The ten minutes added to leg 3 was taken off of breakfast, so it was a quick meal. The restaurant in Lone Pine was well prepared for a party of two arriving every minute around 5:00 AM which was a pleasent surprise. Standoff 5 and the restart was located off of Whitney Portal Rd, which continues on to the trail-head to Mt. Whitney. Checkpoint 5 was exactly where expected as was checkpoint 6. From here, we continued East on 190 to standoff 7, then across the Panimint Valley to checkpoint 7. This was the only leg that seemed a little fast. Our computer said the checkpoint was right at the point where it could be staying at the speed limit since checkpoint 6, with no allowence for the occasional sharp turn that couldn't be done at the speed limit. Next it was into Death Valley and sunrise, a beatiful drive that Starlite hadn't used for a number of years due to rediculously low speed limits. Reasonalable speed limits are back and so are we. To add interest to the long drive, there was an optional exercise to figure out the true time at speed limit to a course control. This should have been a piece of cake for us with a rallye computer, but there was no place to calibrate our odometer against the rallyemaster's. We thought we were at statute, but differed from the rallyemaster's measurement by about 1%. This could have contributed to our assessment of the speed on leg 7.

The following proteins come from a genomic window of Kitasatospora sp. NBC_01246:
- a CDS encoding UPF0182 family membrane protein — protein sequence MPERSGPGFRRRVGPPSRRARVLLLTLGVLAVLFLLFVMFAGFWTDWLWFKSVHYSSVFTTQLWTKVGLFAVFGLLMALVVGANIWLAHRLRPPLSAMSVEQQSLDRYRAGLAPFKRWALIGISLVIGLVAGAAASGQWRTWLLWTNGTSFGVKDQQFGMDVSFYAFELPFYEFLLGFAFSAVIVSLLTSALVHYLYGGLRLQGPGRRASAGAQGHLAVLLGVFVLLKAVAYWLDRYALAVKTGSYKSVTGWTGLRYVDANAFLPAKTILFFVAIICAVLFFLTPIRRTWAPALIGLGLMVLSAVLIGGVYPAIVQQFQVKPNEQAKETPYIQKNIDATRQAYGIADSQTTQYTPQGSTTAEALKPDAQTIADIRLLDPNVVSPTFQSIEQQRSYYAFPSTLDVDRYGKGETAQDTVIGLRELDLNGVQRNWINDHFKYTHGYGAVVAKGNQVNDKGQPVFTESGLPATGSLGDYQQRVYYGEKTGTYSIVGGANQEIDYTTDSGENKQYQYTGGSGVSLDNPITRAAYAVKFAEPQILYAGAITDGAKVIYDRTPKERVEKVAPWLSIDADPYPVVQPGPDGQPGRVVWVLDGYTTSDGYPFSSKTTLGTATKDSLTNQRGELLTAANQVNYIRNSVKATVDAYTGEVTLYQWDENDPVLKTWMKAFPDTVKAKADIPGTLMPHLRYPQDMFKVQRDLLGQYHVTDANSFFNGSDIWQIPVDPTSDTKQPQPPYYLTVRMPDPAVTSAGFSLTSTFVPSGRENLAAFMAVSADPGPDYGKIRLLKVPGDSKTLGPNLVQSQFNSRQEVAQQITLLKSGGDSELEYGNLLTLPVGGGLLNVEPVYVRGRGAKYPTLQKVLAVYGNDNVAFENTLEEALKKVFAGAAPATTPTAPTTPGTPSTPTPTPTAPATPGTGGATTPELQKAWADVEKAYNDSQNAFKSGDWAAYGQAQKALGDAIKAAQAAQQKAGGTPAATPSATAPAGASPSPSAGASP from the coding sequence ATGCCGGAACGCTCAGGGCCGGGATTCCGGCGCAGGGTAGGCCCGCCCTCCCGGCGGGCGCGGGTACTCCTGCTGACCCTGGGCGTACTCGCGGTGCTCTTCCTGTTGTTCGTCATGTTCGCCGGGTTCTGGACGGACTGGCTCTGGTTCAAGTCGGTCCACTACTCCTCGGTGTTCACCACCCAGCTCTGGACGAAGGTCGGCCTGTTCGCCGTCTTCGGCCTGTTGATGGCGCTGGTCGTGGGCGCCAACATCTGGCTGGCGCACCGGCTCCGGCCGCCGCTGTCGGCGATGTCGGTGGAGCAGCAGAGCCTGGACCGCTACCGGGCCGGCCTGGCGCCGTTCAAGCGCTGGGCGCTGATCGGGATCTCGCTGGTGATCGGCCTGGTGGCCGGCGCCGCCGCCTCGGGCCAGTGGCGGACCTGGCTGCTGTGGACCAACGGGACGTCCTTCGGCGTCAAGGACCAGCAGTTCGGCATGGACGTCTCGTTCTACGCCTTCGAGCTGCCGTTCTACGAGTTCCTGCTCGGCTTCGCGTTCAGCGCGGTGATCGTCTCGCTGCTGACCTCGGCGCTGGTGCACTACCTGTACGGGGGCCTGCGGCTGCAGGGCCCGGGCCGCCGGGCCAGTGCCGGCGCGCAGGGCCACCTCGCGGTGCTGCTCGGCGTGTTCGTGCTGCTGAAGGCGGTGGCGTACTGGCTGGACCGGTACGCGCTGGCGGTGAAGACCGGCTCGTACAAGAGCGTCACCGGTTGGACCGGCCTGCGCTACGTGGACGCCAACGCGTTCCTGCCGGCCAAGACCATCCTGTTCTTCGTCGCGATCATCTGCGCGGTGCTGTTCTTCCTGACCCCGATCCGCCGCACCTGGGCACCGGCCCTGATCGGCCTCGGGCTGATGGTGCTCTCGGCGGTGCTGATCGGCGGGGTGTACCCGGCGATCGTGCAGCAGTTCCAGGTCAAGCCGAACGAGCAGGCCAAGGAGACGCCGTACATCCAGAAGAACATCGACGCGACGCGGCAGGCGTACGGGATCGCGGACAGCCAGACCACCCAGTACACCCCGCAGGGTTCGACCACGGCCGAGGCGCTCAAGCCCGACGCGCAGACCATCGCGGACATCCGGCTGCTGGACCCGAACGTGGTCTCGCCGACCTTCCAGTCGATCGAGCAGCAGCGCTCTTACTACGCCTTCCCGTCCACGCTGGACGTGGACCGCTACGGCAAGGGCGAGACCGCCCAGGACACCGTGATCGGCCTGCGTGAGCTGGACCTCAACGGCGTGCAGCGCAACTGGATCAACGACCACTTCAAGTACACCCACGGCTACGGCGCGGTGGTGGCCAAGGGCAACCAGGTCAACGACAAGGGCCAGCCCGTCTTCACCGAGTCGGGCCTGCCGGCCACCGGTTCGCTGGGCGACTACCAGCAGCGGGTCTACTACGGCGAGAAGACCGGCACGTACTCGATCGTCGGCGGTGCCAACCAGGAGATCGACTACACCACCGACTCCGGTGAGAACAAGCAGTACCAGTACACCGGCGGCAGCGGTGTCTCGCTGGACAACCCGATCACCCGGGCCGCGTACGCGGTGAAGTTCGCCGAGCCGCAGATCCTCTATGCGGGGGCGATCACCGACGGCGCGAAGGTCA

There were a couple of ways to standoff 8. We used the shorter one that was shown as unpaved on our AAA map, but paved on the rallye maps. Indeed, it was newly paved, except for one short gravel section which we could have avoided if we really wanted to. The route instructions listed quite a few possible locations for the inmarker, but the sighting from standoff made it easy. From here, we were off to the final standoff on the outskirts of Vegas. There was no information on the checkpoint location in the route instructions, giving everyone something to worry about all night. But the checkpoint was just around a short block from the standoff making this an easy one. Unfortunately, the standoff workers told early cars that there was a minimum 10 mph approach required to the checkpoint, but didn't tell this to later cars, and the leg has to be discarded.
The finish and banquet went well. Mike Mahneke as always told the tales of the rallye. My favorites:
Many thanks to all of the organizers and workers from SBSCC for a great event. We'll be back in '98!